6 Steps to Prevent and Fix Muscle Soreness After Workout

by David Johnson
sore muscle after workout

Regular exercise is key to a long and healthy life. If you are physically active, it will be easier for you to lose weight and maintain a healthy weight, control your blood pressure and blood sugar levels, manage your mood and reduce your stress, and avoid heart disease and other health issues.

If you want to begin a regular exercise routine, there are several things that you have to know prior to starting so as to not hurt or injure yourself. Many beginners suffer from severe muscle soreness after only their first workout session mainly because they fail to observe the proper precautions to avoid sore muscles before, during, and after their workout.

Below are six tips on how you can prevent muscle soreness post-workout:

Stretch and warm-up before starting

Fitness experts say that doing a stretching and warm-up routine before your workout is necessary, so that you can prepare your body for the main event and reduce the intensity of any post-workout pain and discomfort. By doing simple and gentle dynamic and static stretches, you can gradually loosen up your muscles, increasing blood flow and awakening them for your exercise. Some good examples of stretching and warm-up exercises are:

  • Standing quad stretch

Stand straight with your feet together. Bend your right knee and use your right hand to pull your right foot toward your buttocks. Stay in that position for 30 seconds. Switch legs and repeat.

  • Knee to chest stretch

Lie on your back. Pull your left knee toward your chest, while keeping your right leg extended and straight on the floor. Stay in that position for 30 seconds. Switch legs and repeat.

  • Shoulder squeeze

Stand straight with your feet together. Extend your arms behind you clasping your hands together. Pull your arms as far back as you can, squeezing your shoulder blades together. Hold for 3 seconds, before going back to starting position. Repeat.

Keep yourself hydrated

man hydratingWater plays a major role in the proper functioning of your vital body organs and systems. It is also integral in the prevention of muscle cramps, soreness, and inflammation every time you exercise. Before you do your stretching and warm-up routine, during your actual exercise, and after your workout, you should make sure to drink water to help get your body going and replenish the lost electrolytes right away.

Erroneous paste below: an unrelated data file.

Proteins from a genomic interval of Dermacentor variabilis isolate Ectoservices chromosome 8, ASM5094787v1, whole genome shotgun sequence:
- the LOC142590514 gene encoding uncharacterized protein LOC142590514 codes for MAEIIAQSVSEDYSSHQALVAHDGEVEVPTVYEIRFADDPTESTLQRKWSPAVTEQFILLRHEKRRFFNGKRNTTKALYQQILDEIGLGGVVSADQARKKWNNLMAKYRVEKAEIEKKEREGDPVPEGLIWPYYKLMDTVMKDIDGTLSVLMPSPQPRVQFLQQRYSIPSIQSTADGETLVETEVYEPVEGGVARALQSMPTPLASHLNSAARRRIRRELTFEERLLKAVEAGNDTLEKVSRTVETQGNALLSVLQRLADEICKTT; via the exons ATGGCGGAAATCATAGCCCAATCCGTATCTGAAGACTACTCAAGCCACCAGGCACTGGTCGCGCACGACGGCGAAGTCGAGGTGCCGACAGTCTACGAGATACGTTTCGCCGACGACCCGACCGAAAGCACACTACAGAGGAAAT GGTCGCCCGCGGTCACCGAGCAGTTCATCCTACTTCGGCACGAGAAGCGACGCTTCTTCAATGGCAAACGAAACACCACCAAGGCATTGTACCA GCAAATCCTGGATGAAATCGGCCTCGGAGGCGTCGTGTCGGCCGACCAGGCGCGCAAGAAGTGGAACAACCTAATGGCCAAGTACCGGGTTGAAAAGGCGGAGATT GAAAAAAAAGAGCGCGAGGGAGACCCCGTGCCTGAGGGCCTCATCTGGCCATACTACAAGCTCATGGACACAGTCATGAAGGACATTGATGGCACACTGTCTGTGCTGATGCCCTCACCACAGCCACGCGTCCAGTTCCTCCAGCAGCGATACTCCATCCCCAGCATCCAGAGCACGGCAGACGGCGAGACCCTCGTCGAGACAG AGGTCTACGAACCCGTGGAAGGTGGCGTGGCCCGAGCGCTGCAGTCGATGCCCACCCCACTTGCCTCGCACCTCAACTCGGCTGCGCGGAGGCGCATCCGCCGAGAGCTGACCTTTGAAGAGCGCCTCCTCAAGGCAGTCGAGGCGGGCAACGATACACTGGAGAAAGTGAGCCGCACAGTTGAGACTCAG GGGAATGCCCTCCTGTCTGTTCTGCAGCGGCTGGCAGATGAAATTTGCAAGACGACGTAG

Sports drinks and beverages are also popular hydration options, especially if you sweat so much, are doing very vigorous workouts, or working out in hot weather.

Do not overdo it

You have to realize that achieving your fitness goals will take time. You will not lose 10 pounds after only a couple of hours on the treadmill, or lose your belly fat after doing just a week of crunches.

If you are new to exercising, you should not push yourself to exercise for 2 to 3 hours every day. It is okay to start with simple and low-intensity routines, so as to slowly ease your body into this lifestyle change. Why not walk at a leisurely pace for 20 to 30 minutes three times a week in your first month of exercising, and then increase your pace, duration, or frequency in the next months? It is crucial that you do not shock your body so as to avoid injuries.

Take an ice bath

It is common to experience some muscle pains and soreness even after a simple and low-intensity workout, especially if you have lived most of your life as a couch potato. To remedy that, you can take a cold shower right after your exercise.

In fact, in the world of sports, athletes are advised to jump in an ice bath and soak for about 10 minutes to reduce muscle soreness. This practice has been tested and proven effective by numerous clinical studies throughout the years.

So, at home, you can prepare a nice, cold bath and soak in the tub to relax your tired body. You can also just apply an ice pack on specific parts of your body if only a particular area is in pain or feeling sore.

Apply heat

Sore muscles are tensed and tight, and they need to be loosened up to get rid of the pain. To be able to do that, you can use heat. You can use a heating pad or soak a clean towel in warm water, and apply it on the affected part.

According to studies, heating up problematic muscles can improve blood circulation and blood flow, and release the tightness and tension, giving you relief and feel less soreness and pain after some time.

Treat yourself to a massage

foam roller massageAfter an intense workout, muscle tightness and soreness can happen. This can be quite painful and stop you from being able to walk properly or move around. To fix this, you can try massaging the sore areas to release the tightness and help relax your muscles.

To do a self-massage, you can use just your hands, or have massaging tools, such as a foam roller, tennis ball, or trigger point massager, to help you out.

Below are examples of self-massaging techniques you can try:

  • For shoulder pain and soreness

Place your fingers over the affected shoulder, and gently squeeze three times, while rolling your fingers over the sore muscles. Repeat.

  • For lower back pain

Place a tennis ball between a wall and your lower back. Slowly move your body side to side and up and down to locate tensed and tight areas. Once you find the right spots, apply more pressure by pushing your lower back harder into the wall to release the tightness.

  • For sore calves

Sit on the floor with your legs extended out in front of you. Place a foam roller under your right calf first, while keeping your left leg straight on the floor. Bend your knee a bit to roll your right leg forward and backward. Do this for about 30 seconds, and then switch legs.

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